Twelve medical cannabis patients in Maryland joined forces with the police to give them a firsthand experience of what being high means. At the Montgomery County Police Department Training Center, these medical marijuana patients, after consuming some of the drugs, demonstrated to the officers what to expect when assessing if someone is under the influence.
Assessing the level of intoxication in an individual and its impact on their motor functions is a challenging task, said Khiry Maxberry, a participating volunteer. However, if this training helps the police better grasp the situation, he fully supports it.
This unorthodox method of police training was introduced as a proactive approach to avoid the same errors made by other states that have legalized marijuana. The police, based on their analysis of available data, anticipate an increase in cases of driving under the influence. They believe that this training will better equip them to handle such incidents.
If the police aren’t well-informed, they may make unjustified stops and arrests, claimed one of the volunteers, as reported by NBC Washington. Captain Brian Dillman of the Montgomery County Police Department expressed his concern. He asserted that he is apprehensive as he is confident the new cannabis legislation will lead to a surge in impaired drivers on the roads.
These events align with the National Survey on Drug Use and Health findings, which showed that over 40% of US drivers who consume both alcohol and marijuana admitted to driving under the influence of either or both substances between 2016 to 2019. A recent study published in the American Journal of Public Health in November 2021 disclosed that the percentage of crash fatalities linked to marijuana usage rose from 9% to 21% from 2000 to 2018.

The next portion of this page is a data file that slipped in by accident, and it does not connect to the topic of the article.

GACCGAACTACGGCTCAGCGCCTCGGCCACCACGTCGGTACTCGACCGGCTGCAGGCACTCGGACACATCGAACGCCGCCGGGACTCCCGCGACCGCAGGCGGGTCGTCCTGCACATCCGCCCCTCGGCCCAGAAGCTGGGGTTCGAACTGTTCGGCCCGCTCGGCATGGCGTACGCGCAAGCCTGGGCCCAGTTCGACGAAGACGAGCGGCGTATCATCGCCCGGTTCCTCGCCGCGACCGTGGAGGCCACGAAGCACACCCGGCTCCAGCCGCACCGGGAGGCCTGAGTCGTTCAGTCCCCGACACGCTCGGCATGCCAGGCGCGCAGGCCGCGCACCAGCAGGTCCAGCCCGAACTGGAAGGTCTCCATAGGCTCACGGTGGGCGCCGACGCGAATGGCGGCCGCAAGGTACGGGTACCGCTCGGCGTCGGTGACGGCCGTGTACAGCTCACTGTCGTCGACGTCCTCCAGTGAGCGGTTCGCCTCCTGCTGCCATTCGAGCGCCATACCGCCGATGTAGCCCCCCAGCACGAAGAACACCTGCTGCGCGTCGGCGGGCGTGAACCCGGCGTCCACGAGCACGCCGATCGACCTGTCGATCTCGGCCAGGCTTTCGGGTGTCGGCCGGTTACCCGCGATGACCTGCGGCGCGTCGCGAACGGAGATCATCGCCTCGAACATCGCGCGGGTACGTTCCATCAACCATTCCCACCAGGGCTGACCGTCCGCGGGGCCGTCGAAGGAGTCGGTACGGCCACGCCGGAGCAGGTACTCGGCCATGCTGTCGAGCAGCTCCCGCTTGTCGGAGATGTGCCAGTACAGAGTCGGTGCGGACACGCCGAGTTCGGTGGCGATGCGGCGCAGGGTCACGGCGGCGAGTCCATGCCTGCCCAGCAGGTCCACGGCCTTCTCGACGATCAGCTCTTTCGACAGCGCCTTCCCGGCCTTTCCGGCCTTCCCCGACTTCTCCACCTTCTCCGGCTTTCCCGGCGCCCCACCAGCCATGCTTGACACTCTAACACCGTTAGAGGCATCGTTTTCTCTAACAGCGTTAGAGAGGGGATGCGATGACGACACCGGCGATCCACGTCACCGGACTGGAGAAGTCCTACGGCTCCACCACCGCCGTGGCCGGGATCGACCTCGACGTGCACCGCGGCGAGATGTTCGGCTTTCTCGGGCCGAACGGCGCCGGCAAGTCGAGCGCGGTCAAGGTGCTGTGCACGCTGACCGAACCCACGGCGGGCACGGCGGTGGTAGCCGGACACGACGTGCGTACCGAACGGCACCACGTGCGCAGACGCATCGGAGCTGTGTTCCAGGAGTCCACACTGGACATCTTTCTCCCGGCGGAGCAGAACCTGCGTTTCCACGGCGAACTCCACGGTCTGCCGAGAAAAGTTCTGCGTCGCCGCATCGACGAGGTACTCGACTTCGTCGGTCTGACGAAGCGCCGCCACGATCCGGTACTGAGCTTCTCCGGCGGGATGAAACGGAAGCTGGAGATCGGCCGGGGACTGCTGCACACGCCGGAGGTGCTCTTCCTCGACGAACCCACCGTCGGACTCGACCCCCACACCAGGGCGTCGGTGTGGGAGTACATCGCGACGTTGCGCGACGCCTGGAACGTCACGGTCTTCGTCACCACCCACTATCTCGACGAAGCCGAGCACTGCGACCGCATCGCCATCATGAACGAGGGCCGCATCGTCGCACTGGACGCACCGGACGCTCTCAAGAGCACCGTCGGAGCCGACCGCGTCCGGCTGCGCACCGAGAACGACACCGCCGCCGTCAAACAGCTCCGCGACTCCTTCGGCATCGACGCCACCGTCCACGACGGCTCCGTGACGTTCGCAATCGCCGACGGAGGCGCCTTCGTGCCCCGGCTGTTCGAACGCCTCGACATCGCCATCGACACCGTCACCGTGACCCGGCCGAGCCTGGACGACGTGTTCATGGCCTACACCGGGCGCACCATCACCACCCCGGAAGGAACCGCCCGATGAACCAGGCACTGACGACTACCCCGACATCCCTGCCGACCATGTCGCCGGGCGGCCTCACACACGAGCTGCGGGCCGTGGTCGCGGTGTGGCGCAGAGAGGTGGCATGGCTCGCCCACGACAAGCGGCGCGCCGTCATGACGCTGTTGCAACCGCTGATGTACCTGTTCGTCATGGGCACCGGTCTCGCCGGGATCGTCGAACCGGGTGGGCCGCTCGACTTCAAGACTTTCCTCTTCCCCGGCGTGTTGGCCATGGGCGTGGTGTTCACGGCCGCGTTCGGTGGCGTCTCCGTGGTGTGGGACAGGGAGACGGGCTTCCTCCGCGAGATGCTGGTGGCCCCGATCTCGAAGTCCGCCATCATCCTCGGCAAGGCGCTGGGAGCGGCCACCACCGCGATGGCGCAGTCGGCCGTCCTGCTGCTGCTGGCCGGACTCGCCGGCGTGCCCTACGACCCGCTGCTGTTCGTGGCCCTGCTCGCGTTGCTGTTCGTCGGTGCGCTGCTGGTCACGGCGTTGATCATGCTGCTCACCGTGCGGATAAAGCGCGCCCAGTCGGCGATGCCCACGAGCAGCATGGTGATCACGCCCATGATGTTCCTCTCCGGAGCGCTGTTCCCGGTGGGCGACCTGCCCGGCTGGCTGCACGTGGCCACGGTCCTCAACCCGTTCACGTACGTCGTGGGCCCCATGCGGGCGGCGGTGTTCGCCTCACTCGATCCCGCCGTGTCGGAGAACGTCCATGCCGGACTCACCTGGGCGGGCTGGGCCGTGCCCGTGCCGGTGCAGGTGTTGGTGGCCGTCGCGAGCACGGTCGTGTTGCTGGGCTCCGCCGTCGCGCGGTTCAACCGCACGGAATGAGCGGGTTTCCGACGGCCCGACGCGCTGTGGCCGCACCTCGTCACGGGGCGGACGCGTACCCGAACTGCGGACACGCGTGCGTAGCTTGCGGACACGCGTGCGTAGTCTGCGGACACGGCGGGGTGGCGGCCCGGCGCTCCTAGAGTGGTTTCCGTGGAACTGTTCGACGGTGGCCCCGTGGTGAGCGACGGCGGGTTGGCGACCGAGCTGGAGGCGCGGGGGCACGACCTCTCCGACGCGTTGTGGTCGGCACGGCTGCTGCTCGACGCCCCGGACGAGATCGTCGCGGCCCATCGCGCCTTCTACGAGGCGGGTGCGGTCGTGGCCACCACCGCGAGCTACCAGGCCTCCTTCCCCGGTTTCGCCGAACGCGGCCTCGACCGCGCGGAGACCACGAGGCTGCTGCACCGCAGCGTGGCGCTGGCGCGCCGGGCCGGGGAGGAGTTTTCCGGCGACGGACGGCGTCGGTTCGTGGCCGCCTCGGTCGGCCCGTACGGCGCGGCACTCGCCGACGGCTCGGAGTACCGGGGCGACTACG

Apart from their driving behavior, the field sobriety test also helps us identify if an individual is under the influence of any substance that hinders their ability to drive safely, added Dillman. According to Dillman, whether or not drivers suspected of impairment will face criminal charges depends on the evaluation of a drug recognition expert, who may consider the results of blood tests.
After approximately 30 minutes of consuming marijuana, the police administered sobriety tests to the volunteers. “It’s evident that their normal coordination has been impacted,” commented Officer Eli Dunham of Montgomery County after testing Maxberry. He added that determining the volunteer’s capability to drive would require further examination.
Many circumstances come into play, and we need to look at each case in its entirety. Did Maxberry consider himself to be impaired? “Certainly,” he answered.
During the midterm elections in November, more than 65% of Maryland voters voted to legalize recreational cannabis.
Lawmakers adopted legislation last year to begin the process of amending the law regulating marijuana, but the General Assembly deferred decisions on licensing and taxes until this year. The constitutional amendment states that recreational marijuana will not be legal for those 21 and older until July 2023. This is subject to the General Assembly passing legislation covering cannabis regulation, distribution, and taxation in its next session.